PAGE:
Published February 5, 2018

If you were given the chance to relive your professional life, would you do things differently? Ponder this question for a moment and perhaps even write down anything you might like to do differently…

If you have been a manager or leader for some time, you will most certainly have gathered quite a lot of experience along the way. You might even smile a little (or perhaps gasp!) when you think about how you have handled some things during this time. Leadership, as life itself, is a never-ending stream of lessons and valuable experiences. And with these lessons come, hopefully, some changes, to be able to do, and to dare do things in a different way.

Someone who has given this a lot of thought is Sara Canaday, leadership expert, lecturer and author of several books on leadership. Over the years, she has coached a large number of leaders in many different companies and observed how they change how they do things. She has also asked her clients to share what they have felt have been the most important insights during this journey. In Psychology Today, Canaday reveals her clients’ experiences and her own under the heading “Five Misconceptions Every Modern Leader Should Know”. 

The list offers some valuable food for thought for those of you who are at the beginning of your leadership career. But even if you are a seasoned leader, this may be useful to you. It is after all never too late to learn a thing or two:

Misconception 1: Don’t be afraid to press pause. When you do things, you feel productive and useful, right? Therefore you might draw the conclusion that anyone who is constantly busy is also the one who gets the most things done. However, research shows that in order to be really efficient, we all need regular breaks with time to rest and reflect, even during the work day. This is particularly true in today’s work life, where the conditions might change at the drop of a hat and new solutions are required to succeed. So, do set aside some time in your agenda when you only focus on thinking. It will give you so much in return.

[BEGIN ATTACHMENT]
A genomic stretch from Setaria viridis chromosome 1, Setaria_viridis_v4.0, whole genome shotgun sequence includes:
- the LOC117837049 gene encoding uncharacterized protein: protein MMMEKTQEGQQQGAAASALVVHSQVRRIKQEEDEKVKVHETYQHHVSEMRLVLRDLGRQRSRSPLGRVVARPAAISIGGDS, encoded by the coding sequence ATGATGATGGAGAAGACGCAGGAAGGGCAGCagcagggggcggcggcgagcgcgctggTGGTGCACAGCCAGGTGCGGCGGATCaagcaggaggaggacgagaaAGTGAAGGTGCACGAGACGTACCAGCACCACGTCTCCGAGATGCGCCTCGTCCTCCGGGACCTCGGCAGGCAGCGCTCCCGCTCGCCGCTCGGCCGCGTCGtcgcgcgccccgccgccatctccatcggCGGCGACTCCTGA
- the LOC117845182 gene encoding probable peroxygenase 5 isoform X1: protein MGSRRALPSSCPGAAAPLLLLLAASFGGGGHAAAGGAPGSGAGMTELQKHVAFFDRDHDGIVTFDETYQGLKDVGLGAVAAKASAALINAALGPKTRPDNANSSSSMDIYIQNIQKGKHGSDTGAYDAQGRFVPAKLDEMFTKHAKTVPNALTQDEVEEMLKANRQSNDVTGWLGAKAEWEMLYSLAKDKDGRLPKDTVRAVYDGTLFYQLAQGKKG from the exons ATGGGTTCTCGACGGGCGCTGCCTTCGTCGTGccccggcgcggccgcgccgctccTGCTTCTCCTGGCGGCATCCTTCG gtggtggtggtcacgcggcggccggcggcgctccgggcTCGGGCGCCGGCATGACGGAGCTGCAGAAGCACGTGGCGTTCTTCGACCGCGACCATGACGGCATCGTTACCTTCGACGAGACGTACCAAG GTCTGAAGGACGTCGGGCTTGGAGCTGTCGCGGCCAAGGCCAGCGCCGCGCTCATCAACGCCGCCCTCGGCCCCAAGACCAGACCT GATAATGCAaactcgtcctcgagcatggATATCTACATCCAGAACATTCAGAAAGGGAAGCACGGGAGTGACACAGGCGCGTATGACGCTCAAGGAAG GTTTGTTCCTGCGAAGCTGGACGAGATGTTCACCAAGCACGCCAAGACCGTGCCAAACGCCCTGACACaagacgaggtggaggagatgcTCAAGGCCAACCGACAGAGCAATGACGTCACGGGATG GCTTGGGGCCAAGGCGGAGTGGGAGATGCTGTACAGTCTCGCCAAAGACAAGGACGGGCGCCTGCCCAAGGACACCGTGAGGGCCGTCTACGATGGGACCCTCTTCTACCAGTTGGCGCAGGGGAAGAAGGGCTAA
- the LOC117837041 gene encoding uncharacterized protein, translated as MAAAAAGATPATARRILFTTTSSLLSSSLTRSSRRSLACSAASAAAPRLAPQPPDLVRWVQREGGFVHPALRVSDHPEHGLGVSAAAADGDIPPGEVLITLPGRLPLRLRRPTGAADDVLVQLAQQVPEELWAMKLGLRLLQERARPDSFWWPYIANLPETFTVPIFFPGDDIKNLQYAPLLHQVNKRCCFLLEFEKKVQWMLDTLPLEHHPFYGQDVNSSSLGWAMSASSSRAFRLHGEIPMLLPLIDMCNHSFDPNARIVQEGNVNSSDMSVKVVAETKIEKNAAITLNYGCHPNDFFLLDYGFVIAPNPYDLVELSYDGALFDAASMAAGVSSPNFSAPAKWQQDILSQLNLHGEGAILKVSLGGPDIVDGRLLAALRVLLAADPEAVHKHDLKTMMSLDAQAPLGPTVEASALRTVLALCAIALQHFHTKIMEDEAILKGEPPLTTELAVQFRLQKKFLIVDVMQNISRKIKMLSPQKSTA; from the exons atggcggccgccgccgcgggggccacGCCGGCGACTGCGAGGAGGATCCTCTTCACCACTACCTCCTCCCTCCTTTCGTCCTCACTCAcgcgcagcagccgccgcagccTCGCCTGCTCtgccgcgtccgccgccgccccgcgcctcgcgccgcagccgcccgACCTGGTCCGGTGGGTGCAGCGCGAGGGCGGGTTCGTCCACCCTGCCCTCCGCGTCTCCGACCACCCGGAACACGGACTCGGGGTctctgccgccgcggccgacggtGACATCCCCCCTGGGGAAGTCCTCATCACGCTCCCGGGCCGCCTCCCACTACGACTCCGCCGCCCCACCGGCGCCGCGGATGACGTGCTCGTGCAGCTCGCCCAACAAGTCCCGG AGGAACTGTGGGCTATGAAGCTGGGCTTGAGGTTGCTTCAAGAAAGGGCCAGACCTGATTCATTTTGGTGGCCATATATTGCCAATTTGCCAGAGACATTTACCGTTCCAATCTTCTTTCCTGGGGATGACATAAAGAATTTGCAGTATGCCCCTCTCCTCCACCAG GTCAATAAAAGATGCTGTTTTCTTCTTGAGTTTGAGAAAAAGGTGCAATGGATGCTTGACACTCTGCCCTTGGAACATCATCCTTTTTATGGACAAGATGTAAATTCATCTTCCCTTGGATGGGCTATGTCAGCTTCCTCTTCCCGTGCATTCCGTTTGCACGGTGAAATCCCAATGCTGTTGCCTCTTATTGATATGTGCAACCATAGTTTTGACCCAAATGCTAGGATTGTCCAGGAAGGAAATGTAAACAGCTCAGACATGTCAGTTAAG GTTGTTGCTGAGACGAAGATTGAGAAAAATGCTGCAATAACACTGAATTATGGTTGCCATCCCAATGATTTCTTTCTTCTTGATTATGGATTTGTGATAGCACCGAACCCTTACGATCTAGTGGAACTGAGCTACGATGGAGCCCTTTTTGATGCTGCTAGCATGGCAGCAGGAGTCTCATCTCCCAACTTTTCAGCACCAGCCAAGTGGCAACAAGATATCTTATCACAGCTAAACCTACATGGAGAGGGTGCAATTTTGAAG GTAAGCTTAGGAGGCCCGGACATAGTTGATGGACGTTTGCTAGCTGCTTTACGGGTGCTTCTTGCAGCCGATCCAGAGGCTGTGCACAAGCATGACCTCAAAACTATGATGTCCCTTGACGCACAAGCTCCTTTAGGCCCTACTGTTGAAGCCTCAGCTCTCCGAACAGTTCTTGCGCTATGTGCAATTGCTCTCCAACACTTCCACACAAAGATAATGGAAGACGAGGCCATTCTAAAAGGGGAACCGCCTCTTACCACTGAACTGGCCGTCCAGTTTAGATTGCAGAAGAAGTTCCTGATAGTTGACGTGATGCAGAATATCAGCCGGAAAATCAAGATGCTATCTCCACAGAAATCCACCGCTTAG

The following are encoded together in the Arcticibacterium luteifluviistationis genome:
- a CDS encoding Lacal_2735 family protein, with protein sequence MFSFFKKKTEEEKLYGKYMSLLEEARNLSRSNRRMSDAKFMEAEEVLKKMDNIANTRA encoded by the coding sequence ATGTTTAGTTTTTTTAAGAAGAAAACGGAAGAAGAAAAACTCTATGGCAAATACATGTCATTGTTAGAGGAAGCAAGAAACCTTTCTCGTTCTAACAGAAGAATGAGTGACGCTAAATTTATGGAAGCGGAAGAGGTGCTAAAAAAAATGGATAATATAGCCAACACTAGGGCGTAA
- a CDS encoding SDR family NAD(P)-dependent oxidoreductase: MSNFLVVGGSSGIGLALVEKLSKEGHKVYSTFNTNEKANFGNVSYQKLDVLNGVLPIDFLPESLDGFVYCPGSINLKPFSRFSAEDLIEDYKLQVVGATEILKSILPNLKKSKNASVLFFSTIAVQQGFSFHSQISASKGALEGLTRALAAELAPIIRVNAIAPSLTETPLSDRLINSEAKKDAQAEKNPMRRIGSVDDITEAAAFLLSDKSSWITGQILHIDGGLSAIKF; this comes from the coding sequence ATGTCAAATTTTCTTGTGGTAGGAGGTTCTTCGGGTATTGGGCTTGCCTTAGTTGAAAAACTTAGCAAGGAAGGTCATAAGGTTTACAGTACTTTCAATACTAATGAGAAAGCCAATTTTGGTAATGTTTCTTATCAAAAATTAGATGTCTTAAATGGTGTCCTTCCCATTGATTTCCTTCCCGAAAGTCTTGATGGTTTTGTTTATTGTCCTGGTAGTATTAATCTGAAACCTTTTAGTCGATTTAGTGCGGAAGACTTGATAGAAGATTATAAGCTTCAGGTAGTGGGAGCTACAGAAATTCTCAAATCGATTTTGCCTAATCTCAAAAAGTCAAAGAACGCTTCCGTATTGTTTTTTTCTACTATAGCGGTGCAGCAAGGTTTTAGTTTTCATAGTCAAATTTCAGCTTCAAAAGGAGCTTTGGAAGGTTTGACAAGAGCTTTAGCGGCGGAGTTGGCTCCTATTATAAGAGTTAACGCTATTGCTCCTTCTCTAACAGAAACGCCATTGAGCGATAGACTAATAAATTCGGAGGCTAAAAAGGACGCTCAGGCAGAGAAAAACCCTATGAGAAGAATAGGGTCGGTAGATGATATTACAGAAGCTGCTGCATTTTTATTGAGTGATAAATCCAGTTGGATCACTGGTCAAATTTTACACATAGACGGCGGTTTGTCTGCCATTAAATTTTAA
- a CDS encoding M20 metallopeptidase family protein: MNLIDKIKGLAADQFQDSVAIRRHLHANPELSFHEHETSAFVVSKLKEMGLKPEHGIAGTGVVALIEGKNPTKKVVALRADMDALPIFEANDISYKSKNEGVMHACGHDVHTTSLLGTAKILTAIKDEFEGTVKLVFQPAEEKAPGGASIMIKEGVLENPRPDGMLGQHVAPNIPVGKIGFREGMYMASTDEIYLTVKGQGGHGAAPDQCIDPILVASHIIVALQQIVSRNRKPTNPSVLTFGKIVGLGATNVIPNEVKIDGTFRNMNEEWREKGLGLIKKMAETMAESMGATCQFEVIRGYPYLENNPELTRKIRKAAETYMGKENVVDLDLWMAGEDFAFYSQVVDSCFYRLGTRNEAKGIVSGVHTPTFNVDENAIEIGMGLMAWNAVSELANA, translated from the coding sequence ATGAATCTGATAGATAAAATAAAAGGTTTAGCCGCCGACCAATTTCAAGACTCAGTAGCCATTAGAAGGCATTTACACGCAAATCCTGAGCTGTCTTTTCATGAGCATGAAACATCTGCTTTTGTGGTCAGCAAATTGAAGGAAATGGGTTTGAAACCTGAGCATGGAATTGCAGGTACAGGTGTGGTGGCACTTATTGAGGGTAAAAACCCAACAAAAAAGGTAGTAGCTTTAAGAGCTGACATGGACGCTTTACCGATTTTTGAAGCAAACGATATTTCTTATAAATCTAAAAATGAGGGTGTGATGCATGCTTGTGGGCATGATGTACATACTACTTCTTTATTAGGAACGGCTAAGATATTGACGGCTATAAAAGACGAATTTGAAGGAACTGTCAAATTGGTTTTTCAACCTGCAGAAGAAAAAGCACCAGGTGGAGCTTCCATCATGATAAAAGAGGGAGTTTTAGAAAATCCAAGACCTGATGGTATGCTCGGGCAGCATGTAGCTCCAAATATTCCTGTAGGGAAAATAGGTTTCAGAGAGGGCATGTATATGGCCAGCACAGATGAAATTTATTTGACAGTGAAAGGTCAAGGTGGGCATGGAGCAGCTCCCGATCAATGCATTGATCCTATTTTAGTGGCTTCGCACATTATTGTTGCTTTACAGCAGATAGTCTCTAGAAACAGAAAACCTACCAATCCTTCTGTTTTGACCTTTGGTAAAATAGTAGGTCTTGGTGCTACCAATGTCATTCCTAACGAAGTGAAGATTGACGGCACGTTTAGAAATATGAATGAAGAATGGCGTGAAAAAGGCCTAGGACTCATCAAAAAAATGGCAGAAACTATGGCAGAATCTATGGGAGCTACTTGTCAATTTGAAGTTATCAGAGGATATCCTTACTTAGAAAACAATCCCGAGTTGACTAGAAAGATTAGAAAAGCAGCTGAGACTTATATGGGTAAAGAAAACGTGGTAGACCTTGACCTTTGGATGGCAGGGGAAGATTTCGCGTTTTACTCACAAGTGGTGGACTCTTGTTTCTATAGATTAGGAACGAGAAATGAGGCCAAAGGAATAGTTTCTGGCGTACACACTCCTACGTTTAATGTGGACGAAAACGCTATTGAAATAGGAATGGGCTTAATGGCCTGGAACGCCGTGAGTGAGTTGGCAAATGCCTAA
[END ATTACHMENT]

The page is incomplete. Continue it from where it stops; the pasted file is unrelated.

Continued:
Misconception 2: Don’t be afraid of making mistakes. How do you feel about words like mistake and making mistakes? Not great, perhaps? But if the most important thing for you is not to make mistakes, you will never learn anything new. Of course this does not mean that you should strive to deliberately make mistakes, only that you should see mistakes as a natural part of the learning process. So far no one has ever become good at anything without making some mistakes along the way…

Misconception 3: Don’t worry about having all the answers. Would it not be nice to be an expert at everything and have the answers to all the questions? Unfortunately this is not possible. Instead you ought to think the other way around – and become an expert at asking the right questions! “What if we…” is often a good start. Then the real experts, your colleagues, can work out the answers.

Misconception 4: Don’t avoid stepping outside of your comfort zone. To always feel comfortable in your work situation sounds nice, doesn’t it? But this would also mean you saying no to some challenges and the opportunities that come with them. There is an expression that goes, ”If you do what you have always done, you will get what you have always got”. If you want to reach new and improved results, you occasionally have to take some risks. What might you for example learn from others, from people, companies and different lines of business? Is it time to increase your network? Time to pick up a few new ideas?

Misconception 5: Don’t forget to coach and develop others. Most companies today seem to have too much to do and too little time in which to get it done. It is easy to then skip further training and development for the employees, in an attempt to save time and money. However, one of the most important tasks for a leader is to make sure that his or her employees grow, acquire more knowledge and more expertise for the company. If you struggle to see the short term benefits, you can at least be assured that this is essential for the company to survive and flourish long term. Or, in the words of British scientist Claus Moser, “Education costs money, but then so does ignorance”.…

So, do you agree? Or do you have any thoughts of your own about what you could do differently? Remember, it is never too late to change…

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